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Outdoor training: can you afford teamwork?

Care to jump off a 30-foot pole or rope yourself to two coworkers and climb a wall in tandem, all in the name of corporate improvement? Some big-name companies are asking their employees to step in line to prove their commitment to teamwork. It's part of the outdoor training, or "experiential learning," craze.

Whatever you call it, the project can be expensive. Richard Wagner, a management professor at the University of Wisconsin who has done extensive research on outdoor training by corporations, says the cost of wilderness programs, the more strenuous, all-outdoors version of the training, averages $2,800 per participant, and outdoor-centered programs, which combine indoor living with outdoor exercises, average $300 a person.

With those numbers, who can afford the field days? Organizations like Amoco, Arthur Andersen, AT&T, DuPont, Ford, Merrill Lynch, and the Department of Defense, says Wagner. And companies like Asea Brown Boveri and Salomon Brothers, adds Thomas Rowe, whose Newport Yacht Services in Rhode island offers corporate clients three clays of team-building-through-sailing at $2,000 a person. All of these companies are looking for the formula to improve their competitiveness, and they're hoping outdoor training is part of it.

That's why they send everyone from top executives to sales representatives and hourly-wage workers to outdoor training centers. Companies want the trainers to teach their employees teamwork and trust and to make them more open to change. The training vendors' ploys range from suggesting that participants cross their arms a new way to asking them to jump from a five-story ledge, led to the ground by a rope and harness, with a crowd of cheering teammates for support.

The DuPont Company is one of the forerunners in using outdoor training. Clifford Nix, director of quality and leadership development for DuPont's Fibers Segment, reports the company is investing $25 million with the Santa Fe-based Pecos River Learning Centers for a whole range of developmental training, beginning with the outdoor learning. DuPont's plan is for 22,000 employees - that's "all of us in Fibers," says Nix - to complete the training by October of this year.

"When you think about the development of that many people," Nix says, $25 million is a very cost-effective investment." And, according to Nix, DuPont's multimillion-dollar figure includes the cost of all the extras: transportation to five remote training facilities, food, lodging, program literature, repeat visits by company leaders, overtime pay in some circumstances, even insurance protection - plus an elaborate on-site follow-up program,

But you don't have to invest millions. Researcher Wagner gives three outdoor training options:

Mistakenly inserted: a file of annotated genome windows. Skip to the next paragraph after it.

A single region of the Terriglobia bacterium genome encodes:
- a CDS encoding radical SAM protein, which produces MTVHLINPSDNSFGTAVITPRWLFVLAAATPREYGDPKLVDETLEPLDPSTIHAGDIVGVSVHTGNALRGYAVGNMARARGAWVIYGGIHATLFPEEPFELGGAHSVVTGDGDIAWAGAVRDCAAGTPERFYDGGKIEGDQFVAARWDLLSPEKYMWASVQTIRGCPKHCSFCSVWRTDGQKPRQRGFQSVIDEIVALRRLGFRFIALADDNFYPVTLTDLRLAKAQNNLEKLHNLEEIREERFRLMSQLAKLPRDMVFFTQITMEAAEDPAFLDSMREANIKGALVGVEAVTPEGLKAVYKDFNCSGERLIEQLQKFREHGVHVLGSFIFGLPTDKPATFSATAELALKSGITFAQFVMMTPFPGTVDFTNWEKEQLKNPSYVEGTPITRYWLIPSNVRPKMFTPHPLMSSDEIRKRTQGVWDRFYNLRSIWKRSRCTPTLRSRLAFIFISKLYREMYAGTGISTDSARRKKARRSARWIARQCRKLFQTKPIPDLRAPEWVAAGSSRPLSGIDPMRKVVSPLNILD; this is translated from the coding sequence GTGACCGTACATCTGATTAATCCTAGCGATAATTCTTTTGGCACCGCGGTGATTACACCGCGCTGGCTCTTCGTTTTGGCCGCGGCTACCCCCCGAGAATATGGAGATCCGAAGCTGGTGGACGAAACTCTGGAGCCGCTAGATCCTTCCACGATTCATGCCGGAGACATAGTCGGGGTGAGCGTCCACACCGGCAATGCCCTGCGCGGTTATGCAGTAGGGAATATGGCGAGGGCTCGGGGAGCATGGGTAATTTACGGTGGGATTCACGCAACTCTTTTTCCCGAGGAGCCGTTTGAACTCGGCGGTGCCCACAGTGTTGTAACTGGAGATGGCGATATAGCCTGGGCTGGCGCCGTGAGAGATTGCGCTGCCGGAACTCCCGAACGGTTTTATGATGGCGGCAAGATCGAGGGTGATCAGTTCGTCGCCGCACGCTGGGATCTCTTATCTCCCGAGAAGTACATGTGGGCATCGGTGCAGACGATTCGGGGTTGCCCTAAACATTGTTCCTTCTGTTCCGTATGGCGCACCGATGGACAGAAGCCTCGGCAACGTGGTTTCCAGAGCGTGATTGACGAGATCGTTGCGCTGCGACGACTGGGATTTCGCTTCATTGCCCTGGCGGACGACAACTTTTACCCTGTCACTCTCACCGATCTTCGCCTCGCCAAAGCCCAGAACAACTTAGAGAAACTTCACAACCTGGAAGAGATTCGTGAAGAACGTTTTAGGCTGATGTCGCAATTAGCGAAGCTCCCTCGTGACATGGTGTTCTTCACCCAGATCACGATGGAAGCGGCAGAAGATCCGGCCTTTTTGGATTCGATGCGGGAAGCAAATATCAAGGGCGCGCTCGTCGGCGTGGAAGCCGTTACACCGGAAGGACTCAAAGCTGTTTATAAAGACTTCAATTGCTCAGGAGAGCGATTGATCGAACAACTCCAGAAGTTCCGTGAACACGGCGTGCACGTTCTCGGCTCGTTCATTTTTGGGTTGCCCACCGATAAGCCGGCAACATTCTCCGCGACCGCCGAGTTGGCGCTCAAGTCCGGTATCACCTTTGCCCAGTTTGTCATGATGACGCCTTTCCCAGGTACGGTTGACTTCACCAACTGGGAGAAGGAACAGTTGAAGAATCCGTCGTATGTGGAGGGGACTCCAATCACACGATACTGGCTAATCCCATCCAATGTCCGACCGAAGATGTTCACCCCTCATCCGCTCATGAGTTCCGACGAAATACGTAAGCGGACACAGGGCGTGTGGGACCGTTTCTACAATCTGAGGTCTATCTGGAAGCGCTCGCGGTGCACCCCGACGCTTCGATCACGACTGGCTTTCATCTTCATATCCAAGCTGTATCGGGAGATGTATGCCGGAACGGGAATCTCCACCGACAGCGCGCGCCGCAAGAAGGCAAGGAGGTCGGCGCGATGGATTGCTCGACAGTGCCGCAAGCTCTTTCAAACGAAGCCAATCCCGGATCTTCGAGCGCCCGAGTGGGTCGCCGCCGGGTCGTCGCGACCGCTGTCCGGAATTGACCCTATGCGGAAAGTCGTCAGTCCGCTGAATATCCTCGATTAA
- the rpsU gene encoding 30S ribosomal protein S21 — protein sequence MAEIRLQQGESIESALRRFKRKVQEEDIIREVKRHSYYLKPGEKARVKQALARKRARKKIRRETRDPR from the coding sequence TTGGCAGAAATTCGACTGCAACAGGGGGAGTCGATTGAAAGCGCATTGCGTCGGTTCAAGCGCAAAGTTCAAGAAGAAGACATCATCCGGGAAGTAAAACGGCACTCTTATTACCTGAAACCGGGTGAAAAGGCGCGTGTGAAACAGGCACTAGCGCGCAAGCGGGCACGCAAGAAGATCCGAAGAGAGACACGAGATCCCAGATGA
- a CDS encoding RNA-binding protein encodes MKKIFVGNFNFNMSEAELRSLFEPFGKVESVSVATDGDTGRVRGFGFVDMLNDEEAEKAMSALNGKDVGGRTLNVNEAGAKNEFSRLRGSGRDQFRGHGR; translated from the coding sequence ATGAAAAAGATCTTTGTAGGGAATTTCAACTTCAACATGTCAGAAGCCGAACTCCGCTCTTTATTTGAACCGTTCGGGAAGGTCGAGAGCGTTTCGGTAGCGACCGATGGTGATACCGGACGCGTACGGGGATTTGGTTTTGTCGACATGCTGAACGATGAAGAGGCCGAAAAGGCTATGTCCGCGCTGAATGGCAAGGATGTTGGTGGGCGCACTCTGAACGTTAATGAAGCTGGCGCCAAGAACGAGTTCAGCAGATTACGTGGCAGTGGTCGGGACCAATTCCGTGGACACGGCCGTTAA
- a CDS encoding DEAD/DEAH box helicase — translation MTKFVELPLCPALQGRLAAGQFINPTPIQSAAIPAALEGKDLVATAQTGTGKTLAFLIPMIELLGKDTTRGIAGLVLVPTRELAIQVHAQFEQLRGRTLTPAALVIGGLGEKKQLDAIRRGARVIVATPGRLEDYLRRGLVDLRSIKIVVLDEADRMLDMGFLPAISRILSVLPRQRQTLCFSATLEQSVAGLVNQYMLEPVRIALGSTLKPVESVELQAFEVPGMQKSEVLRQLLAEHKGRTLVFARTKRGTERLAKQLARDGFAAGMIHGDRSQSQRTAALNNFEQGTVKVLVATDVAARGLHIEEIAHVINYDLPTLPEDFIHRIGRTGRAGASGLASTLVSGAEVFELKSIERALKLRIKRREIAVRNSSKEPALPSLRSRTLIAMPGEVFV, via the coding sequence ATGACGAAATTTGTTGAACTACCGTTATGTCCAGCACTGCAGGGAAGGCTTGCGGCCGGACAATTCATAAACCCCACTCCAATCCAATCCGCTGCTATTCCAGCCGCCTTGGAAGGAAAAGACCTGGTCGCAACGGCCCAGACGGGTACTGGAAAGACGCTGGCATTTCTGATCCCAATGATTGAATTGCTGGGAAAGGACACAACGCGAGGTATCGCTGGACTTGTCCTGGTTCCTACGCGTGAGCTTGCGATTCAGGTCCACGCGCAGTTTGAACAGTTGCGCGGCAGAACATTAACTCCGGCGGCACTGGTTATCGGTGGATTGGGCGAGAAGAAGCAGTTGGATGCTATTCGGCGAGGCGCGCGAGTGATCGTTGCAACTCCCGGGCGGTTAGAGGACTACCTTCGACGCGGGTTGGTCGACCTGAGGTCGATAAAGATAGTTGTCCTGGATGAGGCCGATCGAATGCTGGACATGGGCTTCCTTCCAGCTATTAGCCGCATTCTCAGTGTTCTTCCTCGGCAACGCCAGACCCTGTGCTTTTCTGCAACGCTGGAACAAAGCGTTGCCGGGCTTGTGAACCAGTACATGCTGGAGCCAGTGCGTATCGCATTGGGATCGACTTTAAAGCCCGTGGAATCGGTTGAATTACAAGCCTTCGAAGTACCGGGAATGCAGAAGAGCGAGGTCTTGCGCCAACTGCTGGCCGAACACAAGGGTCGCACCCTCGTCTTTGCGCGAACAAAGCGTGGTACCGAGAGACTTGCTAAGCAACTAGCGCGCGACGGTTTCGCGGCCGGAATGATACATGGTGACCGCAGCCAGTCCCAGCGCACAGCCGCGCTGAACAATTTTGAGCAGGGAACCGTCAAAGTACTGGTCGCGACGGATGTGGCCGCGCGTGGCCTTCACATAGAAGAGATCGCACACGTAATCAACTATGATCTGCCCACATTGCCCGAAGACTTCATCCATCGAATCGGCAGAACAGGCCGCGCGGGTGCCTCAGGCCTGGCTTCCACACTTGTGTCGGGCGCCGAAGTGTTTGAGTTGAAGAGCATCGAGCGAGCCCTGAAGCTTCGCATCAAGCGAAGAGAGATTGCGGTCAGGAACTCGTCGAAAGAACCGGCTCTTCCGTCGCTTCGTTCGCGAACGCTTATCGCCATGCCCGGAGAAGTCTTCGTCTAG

* Contract with a training service and take your employees to the vendor. "I'm sure Pecos River, for instance, has an off-the-shelf price for a company that wants to send three or four employees," says Wagner. "And if you're a DuPont and say you're sending 12,000 people over five years, you certainly can negotiate a good price."

(The American Society for Training and Development, based in Alexandria, Virginia, published a list of 105 outdoor training vendors in the U.S. and Canada in its March 1991 issue of the Training & Development Journal)

* Arrange to use property near your office - say at a university or YMCA - and hire outside consultants as training facilitators," or instructors. Arthur Andersen, for example, pays trainers between $400 and $800 a day, according to Wagner. Or lease the property and have your own people trained as facilitators.

* Use the portable method, where you purchase the training props and instruction manual and do all your own training. Roland, Learned, & Associates, in Lake Mills, Wisconsin, sells a Teams Kit for $2,850. It's a wooden chest full of equipment and instructions for 31 "problem-solving initiatives," the company's term for the developmental games. Roland, Learned also has an abbreviated version for $1,300 and sells some games individually.

Regardless of the money a company invests in outdoor training, eventually the firm needs to ask: Is it working? "Because these programs are so expensive, we assumed companies were evaluating their effectiveness," says Dr. Wagner. "We discovered they're not." That's the biggest problem with the programs, he says.

Amoco and the U.S. Navy fund much of Wagner's research in an attempt by each to evaluate its own outdoor training program. But the professor warns that many of the larger training vendors, such as the Pecos River Centers and Outward Bound in Greenwich, Connecticut, and Vancouver, aren't enthusiastic about outside evaluations: "Sure, a company could pay me $2,000 to evaluate its program, but I can only say yes or no [about its effectiveness]," and 'no' could translate into a big money loss for the trainers. indeed, according to DuPont's Nix, Pecos River administers the evaluation of its program with DuPont.